Written By: Eileen GilBride
April 10, 2020
The “Good Samaritan Order:” Protecting Frontline Healthcare Workers Responding to the COVID-19 Outbreak
On April 9, 2020, Governor Ducey issued an Executive Order addressing qualified immunity for frontline healthcare workers responding to COVID-19 patients. The Order indicates that any licensed professional healthcare worker, any recruited emergency volunteer, any emergency medical technician, and any licensed health care entity or other entity designated to respond to the COVID 19 emergency, is presumed to act in good faith in responding to the pandemic, and has qualified immunity for actions undertaken in good faith in responding to the emergency. In other words, any claimant suing such listed person/entity must (a) overcome the presumption that the acts were done in good faith, and (b) prove gross negligence or willful misconduct. The order is in effect through June 30, but applies to conduct occurring before then even after the order expires.
The Arizona legislature has been addressing the pandemic in a number of ways.
Schools: The Governor signed HB 2910, addressing school closures, on March 27. This bill provides that because the Governor’s school closure order has not been lifted as of the end of March,
- public schools are not required to make up the lost days and hour missed as a result of the closure.
- each public school is required to educate students with alternative means through the end of the school year as a condition of receiving school funding.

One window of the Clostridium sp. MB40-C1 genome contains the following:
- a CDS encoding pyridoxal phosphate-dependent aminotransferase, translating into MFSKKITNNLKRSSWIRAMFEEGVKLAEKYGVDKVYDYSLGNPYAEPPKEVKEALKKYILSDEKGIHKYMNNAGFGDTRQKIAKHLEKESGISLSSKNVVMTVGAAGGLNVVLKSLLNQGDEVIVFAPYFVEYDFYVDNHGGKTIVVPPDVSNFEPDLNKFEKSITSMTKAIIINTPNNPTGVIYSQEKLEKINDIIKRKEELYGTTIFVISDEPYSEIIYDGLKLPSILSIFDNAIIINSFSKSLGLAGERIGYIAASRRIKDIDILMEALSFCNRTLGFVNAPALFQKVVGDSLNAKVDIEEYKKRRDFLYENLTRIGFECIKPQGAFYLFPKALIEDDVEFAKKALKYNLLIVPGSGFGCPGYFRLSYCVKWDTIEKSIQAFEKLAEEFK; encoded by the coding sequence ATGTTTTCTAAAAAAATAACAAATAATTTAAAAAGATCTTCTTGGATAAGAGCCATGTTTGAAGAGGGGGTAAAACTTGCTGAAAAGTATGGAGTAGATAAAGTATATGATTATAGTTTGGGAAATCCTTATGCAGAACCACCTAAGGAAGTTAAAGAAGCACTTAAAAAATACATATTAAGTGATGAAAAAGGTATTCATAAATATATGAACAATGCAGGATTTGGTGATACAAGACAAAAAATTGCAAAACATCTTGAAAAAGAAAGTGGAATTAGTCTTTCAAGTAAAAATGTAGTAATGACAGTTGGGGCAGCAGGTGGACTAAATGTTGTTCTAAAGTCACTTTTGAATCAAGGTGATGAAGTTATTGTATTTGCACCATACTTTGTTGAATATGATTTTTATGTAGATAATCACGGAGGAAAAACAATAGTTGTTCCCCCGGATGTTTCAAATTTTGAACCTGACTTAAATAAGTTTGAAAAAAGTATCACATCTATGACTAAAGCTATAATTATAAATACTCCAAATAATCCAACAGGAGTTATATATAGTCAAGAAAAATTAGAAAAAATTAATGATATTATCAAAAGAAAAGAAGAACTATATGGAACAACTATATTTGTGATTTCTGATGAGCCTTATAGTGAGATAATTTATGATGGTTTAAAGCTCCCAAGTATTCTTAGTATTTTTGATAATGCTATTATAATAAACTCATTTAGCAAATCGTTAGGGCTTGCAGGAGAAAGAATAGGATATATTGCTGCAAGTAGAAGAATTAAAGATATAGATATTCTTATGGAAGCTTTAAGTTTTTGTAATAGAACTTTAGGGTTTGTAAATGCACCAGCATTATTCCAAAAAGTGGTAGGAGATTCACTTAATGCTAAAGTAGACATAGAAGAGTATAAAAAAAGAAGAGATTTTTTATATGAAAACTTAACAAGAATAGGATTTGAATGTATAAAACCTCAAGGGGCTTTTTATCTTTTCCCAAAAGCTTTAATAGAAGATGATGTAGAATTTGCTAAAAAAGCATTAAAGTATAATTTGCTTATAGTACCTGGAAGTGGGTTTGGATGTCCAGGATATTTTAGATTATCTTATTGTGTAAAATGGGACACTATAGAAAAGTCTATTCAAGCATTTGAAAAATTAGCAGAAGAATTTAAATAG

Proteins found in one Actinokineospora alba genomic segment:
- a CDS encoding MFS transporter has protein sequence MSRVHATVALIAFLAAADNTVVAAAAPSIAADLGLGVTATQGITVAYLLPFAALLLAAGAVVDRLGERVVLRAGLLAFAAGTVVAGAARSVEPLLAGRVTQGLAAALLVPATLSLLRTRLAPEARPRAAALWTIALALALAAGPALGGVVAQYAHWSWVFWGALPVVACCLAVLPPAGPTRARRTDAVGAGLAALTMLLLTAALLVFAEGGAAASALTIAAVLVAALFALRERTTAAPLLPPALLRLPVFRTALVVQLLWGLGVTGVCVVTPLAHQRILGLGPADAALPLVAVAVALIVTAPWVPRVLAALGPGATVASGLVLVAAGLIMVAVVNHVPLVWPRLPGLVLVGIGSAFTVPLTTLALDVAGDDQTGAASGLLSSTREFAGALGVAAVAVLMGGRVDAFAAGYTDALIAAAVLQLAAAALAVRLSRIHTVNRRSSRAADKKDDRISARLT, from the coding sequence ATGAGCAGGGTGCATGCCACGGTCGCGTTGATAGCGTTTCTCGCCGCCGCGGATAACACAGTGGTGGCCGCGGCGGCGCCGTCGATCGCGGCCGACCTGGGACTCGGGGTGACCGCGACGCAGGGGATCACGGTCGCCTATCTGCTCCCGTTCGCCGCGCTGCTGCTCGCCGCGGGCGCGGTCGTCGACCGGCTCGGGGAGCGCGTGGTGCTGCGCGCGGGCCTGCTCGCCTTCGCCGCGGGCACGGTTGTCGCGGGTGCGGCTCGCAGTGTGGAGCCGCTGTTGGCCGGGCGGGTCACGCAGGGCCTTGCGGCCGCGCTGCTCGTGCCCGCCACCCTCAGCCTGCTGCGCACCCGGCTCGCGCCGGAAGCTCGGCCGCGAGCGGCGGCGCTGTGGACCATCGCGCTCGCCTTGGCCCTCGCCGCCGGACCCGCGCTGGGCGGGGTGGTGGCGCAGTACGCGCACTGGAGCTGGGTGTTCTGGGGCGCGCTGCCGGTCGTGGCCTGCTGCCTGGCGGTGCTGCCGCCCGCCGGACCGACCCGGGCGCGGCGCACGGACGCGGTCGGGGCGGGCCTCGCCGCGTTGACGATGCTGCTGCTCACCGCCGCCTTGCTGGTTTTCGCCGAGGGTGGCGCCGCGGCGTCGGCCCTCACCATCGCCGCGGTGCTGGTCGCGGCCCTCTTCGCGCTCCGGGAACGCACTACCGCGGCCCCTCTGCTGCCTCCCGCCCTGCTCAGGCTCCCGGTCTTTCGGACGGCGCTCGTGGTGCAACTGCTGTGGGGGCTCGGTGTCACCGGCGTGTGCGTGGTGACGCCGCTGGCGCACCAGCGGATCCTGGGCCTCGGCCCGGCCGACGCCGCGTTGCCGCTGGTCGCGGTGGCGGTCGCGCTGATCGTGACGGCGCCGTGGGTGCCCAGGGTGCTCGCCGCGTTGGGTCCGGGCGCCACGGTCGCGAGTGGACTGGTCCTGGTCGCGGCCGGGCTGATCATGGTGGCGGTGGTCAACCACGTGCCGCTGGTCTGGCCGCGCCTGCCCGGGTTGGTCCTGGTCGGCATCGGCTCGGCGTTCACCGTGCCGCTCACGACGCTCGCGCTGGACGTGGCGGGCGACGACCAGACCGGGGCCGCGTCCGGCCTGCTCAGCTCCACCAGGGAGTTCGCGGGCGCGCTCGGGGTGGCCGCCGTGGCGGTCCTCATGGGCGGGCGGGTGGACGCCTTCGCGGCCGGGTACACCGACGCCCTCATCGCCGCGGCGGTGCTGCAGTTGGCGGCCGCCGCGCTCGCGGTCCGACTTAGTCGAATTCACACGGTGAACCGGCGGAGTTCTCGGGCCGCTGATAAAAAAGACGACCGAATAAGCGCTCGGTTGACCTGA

- each public school is required to continue to pay all its employees, including hourly employees, for the duration of the school closure, if employees that are able to perform work tasks remotely do so and other employees are reassigned to other tasks performed remotely beginning March 30, 2020 through the duration of the closure.
Unemployment benefits: The Governor signed SB 1694 on March 27. This bill, effective immediately, authorizes the Department of Economic Security to implement alternative benefit eligibility and employer contribution requirements for individuals and employers affected by a federal declaration of emergency related to the coronavirus disease 2019. The stated intent of the bill is to “ease eligibility requirements and strengthen access to the unemployment insurance program, including waiving work search requirements and the waiting week and not charging employers that are directly impacted by coronavirus disease 2019 due to an illness in the workplace or direction from a public health official to isolate quarantined workers.”
Budget: On March 12 the Governor signed SB 1051, which extends the statutory life of the Department of Health Services to July 1, 2028, and appropriates $5 million up to $50 million from the Budget Stabilization Fund in FY2019-20 to pay for the state’s expenses relating to COVID-19.
Congress has also been busy passing the Federal Coronavirus Relief Bill in addition to the Families First Coronavirus Relief Act (FFCRA).
The Federal Coronavirus Relief Bill (CARES Act), the largest economic relief bill in U.S. history, will allocate $2.2 trillion in support to individuals and businesses affected by the pandemic and economic downturn. For individuals, the recovery rebates are refundable tax credits that decrease a taxpayer’s tax liability dollar-for-dollar. The credit can be refunded to a taxpayer if they have no tax liability to offset. Though the credit is applied to 2020 tax returns, it is advanced to taxpayers now based on their 2019 or 2018 adjusted gross income. For businesses, the CARES Act includes nearly $350 billion for a small business loan program called the Paycheck Protection Program. The program is designed to get cash into the hands of suffering small businesses quickly, with less red tape than the SBA’s existing loan programs. It is designed to incentivize business owners to keep employees on the payroll by offering them loan forgiveness. Lenders will be distributing the funds, which are backed by a federal loan guarantee.